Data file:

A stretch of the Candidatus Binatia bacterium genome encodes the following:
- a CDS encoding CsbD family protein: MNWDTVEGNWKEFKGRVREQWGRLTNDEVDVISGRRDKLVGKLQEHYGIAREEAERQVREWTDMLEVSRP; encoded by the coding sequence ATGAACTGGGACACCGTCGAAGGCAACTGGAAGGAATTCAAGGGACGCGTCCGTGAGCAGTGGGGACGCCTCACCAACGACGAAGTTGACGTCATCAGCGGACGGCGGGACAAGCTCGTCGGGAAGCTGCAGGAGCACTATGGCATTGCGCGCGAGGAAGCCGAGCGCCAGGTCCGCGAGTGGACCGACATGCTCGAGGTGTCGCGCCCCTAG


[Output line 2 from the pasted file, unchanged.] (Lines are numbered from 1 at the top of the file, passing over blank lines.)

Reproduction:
- a CDS encoding CsbD family protein: MNWDTVEGNWKEFKGRVREQWGRLTNDEVDVISGRRDKLVGKLQEHYGIAREEAERQVREWTDMLEVSRP; encoded by the coding sequence ATGAACTGGGACACCGTCGAAGGCAACTGGAAGGAATTCAAGGGACGCGTCCGTGAGCAGTGGGGACGCCTCACCAACGACGAAGTTGACGTCATCAGCGGACGGCGGGACAAGCTCGTCGGGAAGCTGCAGGAGCACTATGGCATTGCGCGCGAGGAAGCCGAGCGCCAGGTCCGCGAGTGGACCGACATGCTCGAGGTGTCGCGCCCCTAG